Apr 13, 2011
PewPew 2, a sequel to the free dual-stick shooter PewPew, is largely similar to the first game – it looks and plays almost identically to it, minus the addition of new powerups and ships. However, what you get for your $2.99 is more content. You get a new endless mode not in the original PewPew, and a new campaign mode that presents you with a variety of challenges to complete, and actual levels to progress through. This both introduces you to the game’s new elements, and provides you with a challenge to try to beat. Oh, and there are tricky boss fights as well.
PewPew 2’s greatest strength is its variety. It’d almost be enough for the game to have just its 5 endless modes, one of which is exclusive to PewPew2 (with 2 extra ones unlocked after completing the two Campaign chapters), but the game ‘s 2 campaigns add in a lot more length and challenge to the game. Some of the modes, like the Chromatic Conflict mode that have you changing colors to take out enemies of the same color, make this game more than just the typical Geometry Wars clone. The online leaderboard service is also ingenious – it not only shows the top 48 global scores, but it lets you watch the replays for all the top scores, and it saves the replays for all your local top scores. The vector graphics are not complex, but they allow for the game to run incredibly well, and the game looks crisp on high-resolution displays.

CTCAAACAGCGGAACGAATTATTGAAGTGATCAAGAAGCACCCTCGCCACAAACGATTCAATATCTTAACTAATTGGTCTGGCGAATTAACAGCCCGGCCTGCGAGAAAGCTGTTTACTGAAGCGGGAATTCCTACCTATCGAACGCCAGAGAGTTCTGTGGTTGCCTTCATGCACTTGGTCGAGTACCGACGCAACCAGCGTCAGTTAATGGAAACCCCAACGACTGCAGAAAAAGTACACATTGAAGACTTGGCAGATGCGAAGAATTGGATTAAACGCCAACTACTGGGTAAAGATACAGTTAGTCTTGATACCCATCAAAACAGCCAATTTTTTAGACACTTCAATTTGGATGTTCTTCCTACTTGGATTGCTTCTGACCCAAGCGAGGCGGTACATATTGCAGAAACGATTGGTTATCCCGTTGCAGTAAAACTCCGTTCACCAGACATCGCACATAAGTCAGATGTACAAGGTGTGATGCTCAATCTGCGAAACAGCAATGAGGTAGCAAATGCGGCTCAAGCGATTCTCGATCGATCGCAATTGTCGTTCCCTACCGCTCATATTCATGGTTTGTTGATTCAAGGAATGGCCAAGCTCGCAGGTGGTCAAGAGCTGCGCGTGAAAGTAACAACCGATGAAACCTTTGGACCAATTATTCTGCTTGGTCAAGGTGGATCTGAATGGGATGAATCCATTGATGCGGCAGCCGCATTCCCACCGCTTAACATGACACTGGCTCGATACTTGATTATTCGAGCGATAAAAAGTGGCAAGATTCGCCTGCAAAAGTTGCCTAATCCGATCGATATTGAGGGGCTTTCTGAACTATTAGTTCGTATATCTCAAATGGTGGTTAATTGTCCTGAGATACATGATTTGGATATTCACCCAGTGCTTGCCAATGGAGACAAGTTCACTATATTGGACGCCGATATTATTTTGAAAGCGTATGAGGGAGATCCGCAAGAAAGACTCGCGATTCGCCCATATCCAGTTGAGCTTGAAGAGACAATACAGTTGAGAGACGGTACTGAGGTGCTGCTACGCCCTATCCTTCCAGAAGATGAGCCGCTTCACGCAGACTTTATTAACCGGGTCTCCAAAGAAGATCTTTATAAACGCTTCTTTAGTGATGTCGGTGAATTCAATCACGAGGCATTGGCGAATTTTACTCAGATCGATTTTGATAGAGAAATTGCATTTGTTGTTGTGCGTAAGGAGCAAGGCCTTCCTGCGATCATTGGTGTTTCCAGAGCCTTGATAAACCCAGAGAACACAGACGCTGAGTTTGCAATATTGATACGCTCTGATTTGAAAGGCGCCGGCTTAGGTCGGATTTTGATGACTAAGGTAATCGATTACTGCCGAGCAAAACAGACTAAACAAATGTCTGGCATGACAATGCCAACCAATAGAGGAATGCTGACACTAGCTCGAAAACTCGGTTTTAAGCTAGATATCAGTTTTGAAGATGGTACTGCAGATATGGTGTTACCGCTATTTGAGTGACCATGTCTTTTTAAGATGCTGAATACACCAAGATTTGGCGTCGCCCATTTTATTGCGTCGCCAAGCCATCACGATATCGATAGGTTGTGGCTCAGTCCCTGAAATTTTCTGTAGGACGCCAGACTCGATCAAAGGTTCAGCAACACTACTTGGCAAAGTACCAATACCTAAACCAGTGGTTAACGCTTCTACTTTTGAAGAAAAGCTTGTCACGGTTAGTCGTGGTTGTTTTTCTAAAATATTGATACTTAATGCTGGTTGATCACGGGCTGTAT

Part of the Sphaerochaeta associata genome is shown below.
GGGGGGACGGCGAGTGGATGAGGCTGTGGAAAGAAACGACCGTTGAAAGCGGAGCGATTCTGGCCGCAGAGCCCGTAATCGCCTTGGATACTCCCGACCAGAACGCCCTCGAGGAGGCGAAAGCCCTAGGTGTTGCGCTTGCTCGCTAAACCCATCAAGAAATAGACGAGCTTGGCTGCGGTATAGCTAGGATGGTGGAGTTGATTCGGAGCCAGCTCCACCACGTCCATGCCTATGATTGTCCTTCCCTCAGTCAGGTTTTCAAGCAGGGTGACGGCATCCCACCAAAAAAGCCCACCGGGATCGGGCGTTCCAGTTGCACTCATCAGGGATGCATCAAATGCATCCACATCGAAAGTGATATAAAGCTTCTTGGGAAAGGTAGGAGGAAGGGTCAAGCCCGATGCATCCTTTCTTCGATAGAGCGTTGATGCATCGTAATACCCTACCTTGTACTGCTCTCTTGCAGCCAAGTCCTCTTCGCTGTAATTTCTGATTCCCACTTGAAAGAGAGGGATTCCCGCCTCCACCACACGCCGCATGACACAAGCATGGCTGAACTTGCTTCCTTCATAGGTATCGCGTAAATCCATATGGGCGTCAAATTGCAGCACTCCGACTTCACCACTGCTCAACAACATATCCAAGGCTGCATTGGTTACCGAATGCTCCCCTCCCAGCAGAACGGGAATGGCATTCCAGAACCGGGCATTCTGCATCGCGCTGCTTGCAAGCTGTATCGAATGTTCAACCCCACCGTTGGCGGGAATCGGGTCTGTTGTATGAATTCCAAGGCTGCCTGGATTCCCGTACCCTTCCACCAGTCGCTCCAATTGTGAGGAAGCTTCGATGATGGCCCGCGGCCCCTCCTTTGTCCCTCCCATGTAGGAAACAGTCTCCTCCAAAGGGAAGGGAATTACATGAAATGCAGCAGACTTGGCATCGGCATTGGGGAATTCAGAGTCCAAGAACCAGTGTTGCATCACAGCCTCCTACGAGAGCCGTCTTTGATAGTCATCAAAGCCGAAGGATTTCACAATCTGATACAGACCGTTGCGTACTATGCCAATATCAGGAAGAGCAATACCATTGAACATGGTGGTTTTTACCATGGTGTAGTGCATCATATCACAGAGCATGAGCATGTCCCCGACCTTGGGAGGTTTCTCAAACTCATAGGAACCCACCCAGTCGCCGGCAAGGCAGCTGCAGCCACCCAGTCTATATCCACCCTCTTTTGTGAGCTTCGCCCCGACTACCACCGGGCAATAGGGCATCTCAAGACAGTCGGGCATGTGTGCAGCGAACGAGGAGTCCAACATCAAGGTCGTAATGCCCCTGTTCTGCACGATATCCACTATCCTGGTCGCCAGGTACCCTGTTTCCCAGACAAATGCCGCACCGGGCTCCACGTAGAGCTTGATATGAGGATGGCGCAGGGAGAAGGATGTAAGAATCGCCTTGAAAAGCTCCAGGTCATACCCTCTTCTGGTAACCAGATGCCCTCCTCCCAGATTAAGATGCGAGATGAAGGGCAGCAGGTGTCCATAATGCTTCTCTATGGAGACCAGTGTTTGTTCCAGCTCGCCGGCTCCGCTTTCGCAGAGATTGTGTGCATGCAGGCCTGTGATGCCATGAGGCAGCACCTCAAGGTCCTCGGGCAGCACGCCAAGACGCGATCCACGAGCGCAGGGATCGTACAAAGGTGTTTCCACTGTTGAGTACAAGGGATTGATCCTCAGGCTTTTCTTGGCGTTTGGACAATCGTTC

PewPew 2’s controls are probably the biggest trouble spot – the on-screen indicator often makes it hard to tell in which direction you’re shooting, exactly. It makes it often difficult to angle your shots perfectly, and a more traditional joystick visual design would help. There is no cooldown invincibility when you take damage like in most games, so it’s not hard to die quickly when you get in trouble.I have Sometimes the challenge and design of the modes can make you feel like you’d need actual physical controls to handle it. This is especially true in a level like Chapter One’s “Ying”, which demands that you jacknife through waves of green and blue enemies while you try to change your ship’s color so you can destroy them. As well, the game largely just serves as a full version to the original PewPew, considering the only real additions are 3 new endless modes and the Campaign mode, making this more of a paid upgrade rather than a sequel.
PewPew 2 lacks at times in the originality department, being another dual-stick shooter that borrows from the Geometry Wars design aesthetic. However, beyond the controls, it does what it does really well, and this is definitely one of the finer dual-stick shooters available on Android.